Regents Professor Emerita Paula Fan, who taught piano at the University of Arizona Fred Fox School of Music for 40 years, died in Australia on Feb. 23. She was 71 years old.
A concert pianist, Fan performed on five continents, recorded 20 albums and performed on the BBC, NPR and Radio Television China. She earned her BM in music in 1973 at the University of Arizona. Fan was a Tucson fixture serving as the principal pianist for the Tucson Symphony Orchestra for 31 years.
“Paula was one of the rare examples of a person who could simultaneously project experience and wisdom and tenure while still also projecting being a very young and vibrant type of person,” said former TSO violinist Benjamin Nisbet. “She was so elegant and so classy, but also very, very fun and very jovial and light. I think that that says a lot about her as a person; she could instantly command respect from the people around her while also being fun and a very cool person to work with.” — Tucson Daily Star
>> Tucson pianist Paula Fan dies at 71
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Rex Woods Remembers Paula Fan
Accomplished pianist, former Fan student and colleague, and longtime Fred Fox School of Music professor and administrator, Dr. Rex Woods wrote this moving tribute to his friend, Paula Fan.
I am having a difficult time putting into words the depth of loss I feel at her passing. I realize that I am only one whose life she lifted among tens of thousands. I met her in 1977 and she quickly became a mentor who lifted my vision of a life in music. She has been a constant inspiration these many years: a gifted teacher, life coach, treasured colleague, and a true friend. I cannot understate the influence for good she has been in my life and the life of my family.
As students in her art song class, Mary Peterson (my future wife) and I, prepared a new song each week to present for the class. Paula had a knack for quickly coming to understand the unique affinities and potential of each student. She helped every student choose repertoire in which they could shine. When Mary and I were married, Paula presented us with a precious gift—beautiful new copies of Wolf’s Italienisches Liederbuch. We were delighted with the gift but wondered when and if we would ever have occasion to learn and perform this monumental work. Paula had unrelenting optimism coupled with action. I eventually understood that when she introduced a possibility or dream, she had a way of making it come to pass.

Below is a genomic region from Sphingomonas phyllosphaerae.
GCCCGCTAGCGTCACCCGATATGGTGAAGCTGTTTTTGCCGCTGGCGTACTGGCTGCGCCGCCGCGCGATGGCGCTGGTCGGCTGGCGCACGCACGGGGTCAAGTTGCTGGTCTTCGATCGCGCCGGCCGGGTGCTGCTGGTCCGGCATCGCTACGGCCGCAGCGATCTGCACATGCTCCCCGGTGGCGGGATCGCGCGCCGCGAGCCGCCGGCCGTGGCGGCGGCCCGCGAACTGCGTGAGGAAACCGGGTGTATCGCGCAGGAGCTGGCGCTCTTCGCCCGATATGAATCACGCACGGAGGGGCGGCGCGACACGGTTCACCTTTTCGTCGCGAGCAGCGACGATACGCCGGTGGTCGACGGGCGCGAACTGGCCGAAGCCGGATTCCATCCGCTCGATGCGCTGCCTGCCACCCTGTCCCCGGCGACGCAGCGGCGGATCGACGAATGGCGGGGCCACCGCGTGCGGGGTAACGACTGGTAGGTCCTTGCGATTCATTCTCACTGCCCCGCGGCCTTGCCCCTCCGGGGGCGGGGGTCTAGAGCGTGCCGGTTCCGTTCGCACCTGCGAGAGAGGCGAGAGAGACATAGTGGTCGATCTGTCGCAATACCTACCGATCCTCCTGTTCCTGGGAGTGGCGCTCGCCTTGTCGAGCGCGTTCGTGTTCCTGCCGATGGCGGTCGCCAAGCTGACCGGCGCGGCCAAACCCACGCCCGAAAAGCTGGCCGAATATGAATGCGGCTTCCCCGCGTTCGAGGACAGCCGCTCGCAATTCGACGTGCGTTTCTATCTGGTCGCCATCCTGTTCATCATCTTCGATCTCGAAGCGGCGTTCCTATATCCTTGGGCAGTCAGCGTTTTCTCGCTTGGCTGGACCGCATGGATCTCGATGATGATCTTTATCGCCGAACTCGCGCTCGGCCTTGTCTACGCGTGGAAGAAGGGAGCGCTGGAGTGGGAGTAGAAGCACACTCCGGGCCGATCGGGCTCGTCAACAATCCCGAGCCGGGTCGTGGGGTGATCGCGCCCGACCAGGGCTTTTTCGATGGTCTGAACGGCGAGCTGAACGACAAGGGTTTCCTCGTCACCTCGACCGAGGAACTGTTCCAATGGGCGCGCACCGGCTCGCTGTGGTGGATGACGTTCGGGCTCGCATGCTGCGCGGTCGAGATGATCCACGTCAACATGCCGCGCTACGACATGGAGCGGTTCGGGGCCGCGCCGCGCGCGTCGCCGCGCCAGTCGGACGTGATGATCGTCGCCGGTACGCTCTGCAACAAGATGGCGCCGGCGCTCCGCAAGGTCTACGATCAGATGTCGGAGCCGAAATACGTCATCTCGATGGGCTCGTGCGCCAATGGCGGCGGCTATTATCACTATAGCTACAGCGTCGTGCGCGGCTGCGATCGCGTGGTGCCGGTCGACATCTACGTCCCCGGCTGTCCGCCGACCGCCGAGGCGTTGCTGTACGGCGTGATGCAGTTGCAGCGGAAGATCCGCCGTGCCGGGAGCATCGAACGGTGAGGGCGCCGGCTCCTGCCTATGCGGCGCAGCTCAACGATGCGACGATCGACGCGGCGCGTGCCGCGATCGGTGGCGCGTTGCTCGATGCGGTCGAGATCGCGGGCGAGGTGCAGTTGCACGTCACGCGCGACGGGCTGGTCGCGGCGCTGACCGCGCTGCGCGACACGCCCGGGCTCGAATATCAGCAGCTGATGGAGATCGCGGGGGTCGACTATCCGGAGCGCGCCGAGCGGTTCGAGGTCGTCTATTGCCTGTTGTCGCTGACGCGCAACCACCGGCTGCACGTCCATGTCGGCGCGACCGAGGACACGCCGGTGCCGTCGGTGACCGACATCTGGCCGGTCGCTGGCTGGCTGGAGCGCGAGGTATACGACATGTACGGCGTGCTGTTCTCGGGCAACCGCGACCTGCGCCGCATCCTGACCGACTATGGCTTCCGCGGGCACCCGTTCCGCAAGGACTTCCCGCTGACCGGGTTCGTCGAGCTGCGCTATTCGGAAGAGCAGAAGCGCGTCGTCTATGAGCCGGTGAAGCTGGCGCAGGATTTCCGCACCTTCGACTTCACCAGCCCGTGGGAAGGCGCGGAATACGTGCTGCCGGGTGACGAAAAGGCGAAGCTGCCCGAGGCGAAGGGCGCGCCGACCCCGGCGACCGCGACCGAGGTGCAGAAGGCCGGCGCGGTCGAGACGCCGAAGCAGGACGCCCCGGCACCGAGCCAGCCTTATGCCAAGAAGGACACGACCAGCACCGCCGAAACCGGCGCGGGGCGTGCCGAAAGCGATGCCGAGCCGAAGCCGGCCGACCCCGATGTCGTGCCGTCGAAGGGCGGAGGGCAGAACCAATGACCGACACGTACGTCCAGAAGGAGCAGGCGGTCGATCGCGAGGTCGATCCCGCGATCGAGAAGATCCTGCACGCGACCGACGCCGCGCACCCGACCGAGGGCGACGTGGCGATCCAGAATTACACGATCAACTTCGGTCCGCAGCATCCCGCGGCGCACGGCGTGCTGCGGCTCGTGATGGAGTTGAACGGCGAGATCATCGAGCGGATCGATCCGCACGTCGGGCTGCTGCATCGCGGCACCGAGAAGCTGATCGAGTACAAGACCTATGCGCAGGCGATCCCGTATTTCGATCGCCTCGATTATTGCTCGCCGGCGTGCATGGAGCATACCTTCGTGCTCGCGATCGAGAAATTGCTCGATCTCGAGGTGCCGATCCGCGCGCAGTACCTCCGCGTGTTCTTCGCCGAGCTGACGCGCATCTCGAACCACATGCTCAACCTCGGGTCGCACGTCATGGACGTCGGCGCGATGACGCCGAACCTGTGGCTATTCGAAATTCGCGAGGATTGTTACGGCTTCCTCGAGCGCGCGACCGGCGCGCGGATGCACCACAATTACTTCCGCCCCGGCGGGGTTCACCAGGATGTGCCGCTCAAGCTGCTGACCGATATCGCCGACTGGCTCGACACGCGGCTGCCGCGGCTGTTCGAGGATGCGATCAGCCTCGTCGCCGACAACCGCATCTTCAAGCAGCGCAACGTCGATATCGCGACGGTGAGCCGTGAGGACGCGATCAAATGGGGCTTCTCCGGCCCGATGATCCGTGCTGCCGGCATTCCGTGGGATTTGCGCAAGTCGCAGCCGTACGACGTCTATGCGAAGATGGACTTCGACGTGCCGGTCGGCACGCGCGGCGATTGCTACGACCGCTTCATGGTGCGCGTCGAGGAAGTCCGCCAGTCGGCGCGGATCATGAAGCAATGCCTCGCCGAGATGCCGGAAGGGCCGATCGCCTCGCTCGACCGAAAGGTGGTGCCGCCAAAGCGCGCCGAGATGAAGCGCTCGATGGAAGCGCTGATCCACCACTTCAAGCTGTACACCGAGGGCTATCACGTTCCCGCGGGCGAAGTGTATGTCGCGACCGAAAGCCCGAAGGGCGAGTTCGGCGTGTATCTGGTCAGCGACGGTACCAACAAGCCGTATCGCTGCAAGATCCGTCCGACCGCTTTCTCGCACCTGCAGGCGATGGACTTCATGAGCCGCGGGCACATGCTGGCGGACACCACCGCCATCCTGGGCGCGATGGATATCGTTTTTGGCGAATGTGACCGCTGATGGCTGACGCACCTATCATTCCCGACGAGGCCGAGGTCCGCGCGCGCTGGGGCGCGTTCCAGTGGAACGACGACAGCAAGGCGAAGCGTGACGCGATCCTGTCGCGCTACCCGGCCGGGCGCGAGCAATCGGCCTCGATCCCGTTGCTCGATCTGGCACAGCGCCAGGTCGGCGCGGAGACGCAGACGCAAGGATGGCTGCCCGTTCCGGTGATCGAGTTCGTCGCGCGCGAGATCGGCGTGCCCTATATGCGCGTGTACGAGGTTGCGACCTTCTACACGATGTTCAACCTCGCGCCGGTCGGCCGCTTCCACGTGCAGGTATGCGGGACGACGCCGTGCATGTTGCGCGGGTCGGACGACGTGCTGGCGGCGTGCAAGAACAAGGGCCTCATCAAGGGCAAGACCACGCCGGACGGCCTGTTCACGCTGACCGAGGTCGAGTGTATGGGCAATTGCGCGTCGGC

After our wedding Mary and I moved to Austin, Texas, and I began my academic career teaching piano and accompanying at the University of Texas. Eight years later I was back at the University of Arizona in a new role on the piano faculty. It was pure joy to work again with Paula and the other keyboard professors (Marsh, Zumbro, Erlings, and Johnson). Not long after that, the director of the school announced a major expansion project for the music building that would include a new recital hall. In characteristic fashion, Paula seized the opportunity and proposed that we present the Italienisches Liederbuch as the inaugural recital in Holsclaw Hall. There were many reasons why it seemed impossible at the time (we were young parents struggling with many challenges and competing demands on our time and resources). Nevertheless, Paula’s enthusiasm and encouragement carried the day and we soon found ourselves immersed in the project. A year later, it all came to pass just as Paula had predicted. Mary and I were at one side of the Holsclaw Hall stage with a beautiful new Steinway; Charles Roe and Paula were at another Steinway on the other half of the stage. Mary and Charles each sang half of the songs: Paula and I recited English translations prior to the performance of each song.
Preparing and performing these songs was a priceless experience for Mary and me. We grew together as musicians and the whole experience increased our love for each other. Working on the project had a way of making everything else in our life a little easier. It strengthened our capacity in a way that went beyond other diversions, rest, or recreation.
I have no doubt that those who studied and collaborated with Paula will understand the significance of what Mary and I experienced in this project. I watched her work small miracles like this over and over again. She met people where she found them; she saw the beauty and potential in every life; and she challenged everyone, in the most loving way, to far exceed their previously believed expectations for themselves.
Paula, you were a bright light in this often dark world. Your legacy is manifest in the lives of countless others whose lights shine brighter because of you.
Sleep well dear friend,